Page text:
More cost-effectively, if he wants to stoke more fear he could issue emergency vouchers to buy bigger TV screens.

            Longtime newspaperman John Young lives in Colorado. Email: jyoungcolumn@gmail.com.

Sunday, February 10, 2019

First, zap those insufferable drug ads

           Snowed in on a brittle February day, I spent it watching a drug commercial.

            OK, the ad didn't last the whole day. It just seemed like it.

            Indeed, all 60 seconds of it still plays out in my mind. Good job, makers of Dupixent.

            Don't look it up. If you do, if will infect your mind and marketers will have gotten more bang for their – your – buck.

            Whatever drug-makers spend comes from you, including well-coiffed explanations about why prices can't possibly be lower.

            Since 2011, one analysis (truecostofhealthcare.org) finds that Big Pharma has spent almost a trillion dollars, $895 billion -- on marketing. That's 60 percent more than the $549 billion spent on research.

            I'm going to challenge that marketing estimate, though. The makers of Dupixent clearly spent close to $1 trillion on this one commercial alone.

            According to the commercial, it's for uncontrolled moderate to severe dyshidrotic eczema. If you've got that, raise your hand.

            No, wait. Don't. Because if you do, as the commercial shows, your hand looks like it's been in a pizza oven. Or you might feel like poison ivy is winding around your ankles. Or at the wash basin it feels like red ants are staging Woodstock on your hands.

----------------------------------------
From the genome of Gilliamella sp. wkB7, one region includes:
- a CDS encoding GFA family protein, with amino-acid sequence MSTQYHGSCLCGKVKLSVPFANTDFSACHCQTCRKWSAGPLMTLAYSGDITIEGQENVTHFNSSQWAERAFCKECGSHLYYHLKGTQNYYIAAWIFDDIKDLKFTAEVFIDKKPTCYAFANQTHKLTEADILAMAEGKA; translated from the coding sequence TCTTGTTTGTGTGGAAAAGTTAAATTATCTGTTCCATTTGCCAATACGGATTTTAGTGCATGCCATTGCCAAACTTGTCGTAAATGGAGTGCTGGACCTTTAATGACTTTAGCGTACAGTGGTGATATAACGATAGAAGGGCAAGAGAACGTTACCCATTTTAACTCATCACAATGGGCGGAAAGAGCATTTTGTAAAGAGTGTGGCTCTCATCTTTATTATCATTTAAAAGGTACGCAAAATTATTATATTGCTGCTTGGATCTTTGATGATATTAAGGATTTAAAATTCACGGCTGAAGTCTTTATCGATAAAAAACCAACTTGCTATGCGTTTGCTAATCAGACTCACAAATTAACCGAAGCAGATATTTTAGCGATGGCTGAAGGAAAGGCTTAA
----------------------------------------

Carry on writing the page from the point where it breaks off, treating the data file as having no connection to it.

We see all this in effects fit for an Ingmar Bergman film festival.

            If you've got this disease, do you need this? No, you need a doctor to tell you have it and to prescribe something.

            Of course, it advises to "ask your doctor" if this prescription is right for you.

            Not to speak for everyone with uncontrolled moderate to severe dyshidrotic eczema, but that's not your job.

            After hearing about what the drug can do, it's your job to shake the ants off and make note of all the bad things it might cause, like fever, swollen lymph nodes and a "general ill feeling."

            What's the remedy when generally ill from watching these commercials?

            Only two countries on the globe, New Zealand and ours, allow this. All others prohibit direct marketing of drugs to patients. Makes sense, as these drugs require a doctor's prescription. It's not like we can get a dose at the Dairy Queen.

            Once again, we hear many explanations about why prescription drugs are so expensive. R&D. Testing. Patent protection. All valid. Marketing? Explain its purpose. It has none except to drive consumer demand for something a consumer can't easily buy.

            This kind of marketing should be banned. If not, at least the pharmaceutical industry should be flogged and exposed for the ridiculous amounts spent on it.

            If not banned, the FDA should remove the absurd requirement that any and all drug advertisement list every benefit and potential adverse side effect. If you want to know these, as the commercial says, "Ask your doctor."

            The only beneficiaries of this kind of information are the TV stations that sell longer ads. And they can be assured that ads from ambulance-chasing attorneys will fill the void.

            Washington has never been so divided. However, both parties have been talking about lowering drug prices.

            The Trump administration proposes to cease rebates that substitute for actual discounts -- a good idea that just tinkers around the edges of a monstrosity.